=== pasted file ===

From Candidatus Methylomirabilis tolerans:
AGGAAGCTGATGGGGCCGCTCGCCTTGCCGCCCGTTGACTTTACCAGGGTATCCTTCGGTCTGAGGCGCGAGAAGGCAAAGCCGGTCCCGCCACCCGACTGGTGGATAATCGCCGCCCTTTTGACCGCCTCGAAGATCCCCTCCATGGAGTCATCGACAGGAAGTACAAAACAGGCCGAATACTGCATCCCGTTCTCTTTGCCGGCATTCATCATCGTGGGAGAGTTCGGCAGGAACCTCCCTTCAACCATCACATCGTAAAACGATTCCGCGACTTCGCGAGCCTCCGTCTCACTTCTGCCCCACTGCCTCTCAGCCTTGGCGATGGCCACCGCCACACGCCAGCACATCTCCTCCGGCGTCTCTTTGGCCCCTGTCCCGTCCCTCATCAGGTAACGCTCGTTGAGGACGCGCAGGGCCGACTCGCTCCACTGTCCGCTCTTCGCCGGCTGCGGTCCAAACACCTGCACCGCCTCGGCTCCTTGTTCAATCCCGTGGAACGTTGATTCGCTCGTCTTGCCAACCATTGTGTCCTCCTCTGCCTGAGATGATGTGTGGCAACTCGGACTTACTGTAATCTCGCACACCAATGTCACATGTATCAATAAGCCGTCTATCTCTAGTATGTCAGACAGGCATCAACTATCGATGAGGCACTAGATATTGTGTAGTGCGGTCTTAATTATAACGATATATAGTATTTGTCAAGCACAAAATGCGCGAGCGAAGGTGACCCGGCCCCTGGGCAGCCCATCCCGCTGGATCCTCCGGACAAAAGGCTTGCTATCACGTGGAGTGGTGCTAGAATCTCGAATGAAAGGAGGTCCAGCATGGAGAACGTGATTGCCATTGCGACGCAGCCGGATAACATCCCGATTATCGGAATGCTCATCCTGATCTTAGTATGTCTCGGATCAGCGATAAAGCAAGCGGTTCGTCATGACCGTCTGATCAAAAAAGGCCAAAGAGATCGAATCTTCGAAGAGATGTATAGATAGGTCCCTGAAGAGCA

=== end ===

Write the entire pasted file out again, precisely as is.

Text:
From Candidatus Methylomirabilis tolerans:
AGGAAGCTGATGGGGCCGCTCGCCTTGCCGCCCGTTGACTTTACCAGGGTATCCTTCGGTCTGAGGCGCGAGAAGGCAAAGCCGGTCCCGCCACCCGACTGGTGGATAATCGCCGCCCTTTTGACCGCCTCGAAGATCCCCTCCATGGAGTCATCGACAGGAAGTACAAAACAGGCCGAATACTGCATCCCGTTCTCTTTGCCGGCATTCATCATCGTGGGAGAGTTCGGCAGGAACCTCCCTTCAACCATCACATCGTAAAACGATTCCGCGACTTCGCGAGCCTCCGTCTCACTTCTGCCCCACTGCCTCTCAGCCTTGGCGATGGCCACCGCCACACGCCAGCACATCTCCTCCGGCGTCTCTTTGGCCCCTGTCCCGTCCCTCATCAGGTAACGCTCGTTGAGGACGCGCAGGGCCGACTCGCTCCACTGTCCGCTCTTCGCCGGCTGCGGTCCAAACACCTGCACCGCCTCGGCTCCTTGTTCAATCCCGTGGAACGTTGATTCGCTCGTCTTGCCAACCATTGTGTCCTCCTCTGCCTGAGATGATGTGTGGCAACTCGGACTTACTGTAATCTCGCACACCAATGTCACATGTATCAATAAGCCGTCTATCTCTAGTATGTCAGACAGGCATCAACTATCGATGAGGCACTAGATATTGTGTAGTGCGGTCTTAATTATAACGATATATAGTATTTGTCAAGCACAAAATGCGCGAGCGAAGGTGACCCGGCCCCTGGGCAGCCCATCCCGCTGGATCCTCCGGACAAAAGGCTTGCTATCACGTGGAGTGGTGCTAGAATCTCGAATGAAAGGAGGTCCAGCATGGAGAACGTGATTGCCATTGCGACGCAGCCGGATAACATCCCGATTATCGGAATGCTCATCCTGATCTTAGTATGTCTCGGATCAGCGATAAAGCAAGCGGTTCGTCATGACCGTCTGATCAAAAAAGGCCAAAGAGATCGAATCTTCGAAGAGATGTATAGATAGGTCCCTGAAGAGCA